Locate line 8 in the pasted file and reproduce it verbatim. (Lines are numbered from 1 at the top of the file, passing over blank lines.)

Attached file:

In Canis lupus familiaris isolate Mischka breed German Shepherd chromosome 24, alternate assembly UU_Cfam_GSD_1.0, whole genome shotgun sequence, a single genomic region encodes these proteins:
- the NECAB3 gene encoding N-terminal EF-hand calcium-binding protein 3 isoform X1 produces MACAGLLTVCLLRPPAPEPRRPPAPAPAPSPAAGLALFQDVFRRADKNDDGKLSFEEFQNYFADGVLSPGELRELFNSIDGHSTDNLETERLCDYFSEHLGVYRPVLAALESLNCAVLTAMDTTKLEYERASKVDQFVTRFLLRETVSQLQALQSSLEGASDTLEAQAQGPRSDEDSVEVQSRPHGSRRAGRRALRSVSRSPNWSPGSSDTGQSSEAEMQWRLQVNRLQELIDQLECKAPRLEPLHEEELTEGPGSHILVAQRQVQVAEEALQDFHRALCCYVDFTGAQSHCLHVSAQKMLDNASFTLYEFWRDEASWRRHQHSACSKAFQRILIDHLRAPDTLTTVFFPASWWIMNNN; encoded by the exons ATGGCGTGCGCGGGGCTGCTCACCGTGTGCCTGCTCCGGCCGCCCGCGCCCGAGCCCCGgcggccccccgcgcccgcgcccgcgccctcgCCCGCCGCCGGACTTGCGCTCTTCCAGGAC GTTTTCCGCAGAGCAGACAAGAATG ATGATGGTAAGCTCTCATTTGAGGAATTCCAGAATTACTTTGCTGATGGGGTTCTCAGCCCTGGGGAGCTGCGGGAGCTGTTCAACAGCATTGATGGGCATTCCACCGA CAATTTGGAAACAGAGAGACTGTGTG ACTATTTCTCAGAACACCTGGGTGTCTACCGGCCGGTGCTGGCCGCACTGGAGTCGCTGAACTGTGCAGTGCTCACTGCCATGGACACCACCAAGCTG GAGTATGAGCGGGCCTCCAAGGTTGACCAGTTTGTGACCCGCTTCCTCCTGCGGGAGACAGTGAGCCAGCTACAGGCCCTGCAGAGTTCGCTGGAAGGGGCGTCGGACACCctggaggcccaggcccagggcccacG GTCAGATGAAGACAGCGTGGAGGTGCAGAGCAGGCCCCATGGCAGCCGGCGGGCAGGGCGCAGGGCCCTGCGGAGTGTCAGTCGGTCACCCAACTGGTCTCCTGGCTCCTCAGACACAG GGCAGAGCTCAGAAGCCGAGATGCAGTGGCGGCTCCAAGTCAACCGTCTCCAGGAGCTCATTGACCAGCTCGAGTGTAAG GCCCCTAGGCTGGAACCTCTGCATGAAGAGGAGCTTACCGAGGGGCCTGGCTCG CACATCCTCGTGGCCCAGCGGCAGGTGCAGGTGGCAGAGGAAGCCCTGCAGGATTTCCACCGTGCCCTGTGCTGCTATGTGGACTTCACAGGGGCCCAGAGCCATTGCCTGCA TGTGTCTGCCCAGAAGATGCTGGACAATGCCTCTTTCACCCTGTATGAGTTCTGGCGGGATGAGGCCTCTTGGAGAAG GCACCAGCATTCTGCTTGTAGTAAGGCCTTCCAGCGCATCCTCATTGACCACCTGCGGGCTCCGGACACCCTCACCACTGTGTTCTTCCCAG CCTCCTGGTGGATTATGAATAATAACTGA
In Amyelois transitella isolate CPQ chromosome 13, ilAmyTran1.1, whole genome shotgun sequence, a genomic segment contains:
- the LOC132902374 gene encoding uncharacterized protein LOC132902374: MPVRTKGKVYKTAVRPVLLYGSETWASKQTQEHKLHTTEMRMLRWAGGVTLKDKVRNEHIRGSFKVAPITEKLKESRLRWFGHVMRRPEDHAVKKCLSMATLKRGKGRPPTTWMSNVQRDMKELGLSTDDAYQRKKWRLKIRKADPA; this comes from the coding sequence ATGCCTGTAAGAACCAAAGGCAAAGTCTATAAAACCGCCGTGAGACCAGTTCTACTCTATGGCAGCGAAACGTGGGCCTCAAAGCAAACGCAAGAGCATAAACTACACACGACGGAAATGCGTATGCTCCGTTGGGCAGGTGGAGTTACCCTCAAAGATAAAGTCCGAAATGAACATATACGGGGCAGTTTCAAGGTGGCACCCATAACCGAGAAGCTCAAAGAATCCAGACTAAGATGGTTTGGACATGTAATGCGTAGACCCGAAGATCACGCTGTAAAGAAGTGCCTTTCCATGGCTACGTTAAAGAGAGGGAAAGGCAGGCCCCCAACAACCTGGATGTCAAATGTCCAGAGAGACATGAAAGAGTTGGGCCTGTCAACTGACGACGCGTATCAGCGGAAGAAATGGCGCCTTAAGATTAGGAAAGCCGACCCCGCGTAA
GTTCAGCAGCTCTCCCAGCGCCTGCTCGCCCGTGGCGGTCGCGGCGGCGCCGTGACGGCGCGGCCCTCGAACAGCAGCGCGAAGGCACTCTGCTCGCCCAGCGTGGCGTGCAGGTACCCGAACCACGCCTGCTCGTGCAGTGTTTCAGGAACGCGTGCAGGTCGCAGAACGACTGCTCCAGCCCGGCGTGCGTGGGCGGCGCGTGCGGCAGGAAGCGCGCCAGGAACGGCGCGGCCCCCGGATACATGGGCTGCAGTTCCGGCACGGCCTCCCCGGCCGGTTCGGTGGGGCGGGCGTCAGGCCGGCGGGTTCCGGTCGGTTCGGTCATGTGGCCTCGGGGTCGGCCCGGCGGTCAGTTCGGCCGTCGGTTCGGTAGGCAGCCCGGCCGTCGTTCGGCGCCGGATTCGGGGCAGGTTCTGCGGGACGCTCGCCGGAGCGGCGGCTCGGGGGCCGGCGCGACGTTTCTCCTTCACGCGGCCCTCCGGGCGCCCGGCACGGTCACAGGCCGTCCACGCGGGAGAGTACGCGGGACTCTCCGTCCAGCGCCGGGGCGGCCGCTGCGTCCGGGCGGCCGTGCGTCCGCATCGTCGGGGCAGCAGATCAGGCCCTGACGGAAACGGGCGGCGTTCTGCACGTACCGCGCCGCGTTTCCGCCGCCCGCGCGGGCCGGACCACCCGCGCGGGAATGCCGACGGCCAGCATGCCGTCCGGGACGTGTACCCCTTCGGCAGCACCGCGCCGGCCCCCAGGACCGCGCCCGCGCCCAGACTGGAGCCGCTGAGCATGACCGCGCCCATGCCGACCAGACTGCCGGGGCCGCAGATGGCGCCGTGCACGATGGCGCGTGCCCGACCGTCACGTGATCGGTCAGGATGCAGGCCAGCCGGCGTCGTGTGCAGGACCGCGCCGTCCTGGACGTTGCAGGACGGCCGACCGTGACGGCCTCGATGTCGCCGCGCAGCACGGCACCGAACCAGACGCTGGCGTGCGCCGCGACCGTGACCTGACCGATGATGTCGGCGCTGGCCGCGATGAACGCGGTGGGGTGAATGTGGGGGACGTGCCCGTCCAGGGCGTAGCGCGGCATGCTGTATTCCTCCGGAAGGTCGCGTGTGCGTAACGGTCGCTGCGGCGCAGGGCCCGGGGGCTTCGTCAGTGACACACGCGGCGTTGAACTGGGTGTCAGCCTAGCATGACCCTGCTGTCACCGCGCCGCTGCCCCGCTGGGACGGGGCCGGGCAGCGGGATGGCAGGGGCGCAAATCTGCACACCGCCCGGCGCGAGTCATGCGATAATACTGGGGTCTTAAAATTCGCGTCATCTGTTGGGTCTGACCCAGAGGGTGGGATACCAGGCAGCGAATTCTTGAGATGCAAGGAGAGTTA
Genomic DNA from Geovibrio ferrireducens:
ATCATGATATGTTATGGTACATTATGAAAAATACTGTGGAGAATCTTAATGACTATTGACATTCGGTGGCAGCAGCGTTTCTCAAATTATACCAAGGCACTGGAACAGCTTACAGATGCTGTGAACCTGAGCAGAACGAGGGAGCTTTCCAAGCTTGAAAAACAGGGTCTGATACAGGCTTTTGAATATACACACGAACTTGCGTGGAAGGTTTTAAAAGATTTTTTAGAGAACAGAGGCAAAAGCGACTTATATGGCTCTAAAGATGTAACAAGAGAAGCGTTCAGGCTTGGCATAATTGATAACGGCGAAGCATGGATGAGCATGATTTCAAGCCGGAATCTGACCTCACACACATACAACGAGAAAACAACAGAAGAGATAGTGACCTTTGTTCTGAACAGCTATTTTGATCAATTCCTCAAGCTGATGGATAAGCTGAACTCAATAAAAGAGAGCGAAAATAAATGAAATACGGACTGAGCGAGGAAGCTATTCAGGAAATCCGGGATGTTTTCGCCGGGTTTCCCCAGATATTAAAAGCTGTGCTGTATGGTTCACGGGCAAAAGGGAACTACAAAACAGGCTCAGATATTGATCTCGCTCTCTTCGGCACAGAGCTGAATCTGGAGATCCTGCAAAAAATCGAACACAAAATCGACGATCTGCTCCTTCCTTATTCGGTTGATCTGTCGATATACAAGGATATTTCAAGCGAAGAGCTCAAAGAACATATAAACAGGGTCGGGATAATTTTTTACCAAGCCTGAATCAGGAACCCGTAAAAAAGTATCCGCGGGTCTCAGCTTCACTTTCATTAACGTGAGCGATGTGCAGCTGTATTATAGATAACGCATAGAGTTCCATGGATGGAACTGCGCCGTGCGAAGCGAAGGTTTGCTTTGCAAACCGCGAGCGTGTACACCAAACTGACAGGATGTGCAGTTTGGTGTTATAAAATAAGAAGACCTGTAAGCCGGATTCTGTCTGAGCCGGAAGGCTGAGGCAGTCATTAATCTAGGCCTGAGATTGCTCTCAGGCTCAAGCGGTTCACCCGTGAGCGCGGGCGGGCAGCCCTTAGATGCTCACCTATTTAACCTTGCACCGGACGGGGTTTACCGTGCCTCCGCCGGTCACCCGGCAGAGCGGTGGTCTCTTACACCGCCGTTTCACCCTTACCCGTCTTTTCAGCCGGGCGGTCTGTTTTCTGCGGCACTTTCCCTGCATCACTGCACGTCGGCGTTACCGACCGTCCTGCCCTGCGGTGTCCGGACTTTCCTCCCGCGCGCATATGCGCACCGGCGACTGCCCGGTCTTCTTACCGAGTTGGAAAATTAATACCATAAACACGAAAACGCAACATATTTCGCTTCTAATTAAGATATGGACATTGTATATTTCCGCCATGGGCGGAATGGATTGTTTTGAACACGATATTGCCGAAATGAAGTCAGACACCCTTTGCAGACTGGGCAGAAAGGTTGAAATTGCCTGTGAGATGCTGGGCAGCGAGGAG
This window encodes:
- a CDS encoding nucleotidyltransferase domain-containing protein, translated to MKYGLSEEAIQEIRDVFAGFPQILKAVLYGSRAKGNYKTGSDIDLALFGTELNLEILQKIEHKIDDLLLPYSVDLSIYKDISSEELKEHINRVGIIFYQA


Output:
This window encodes: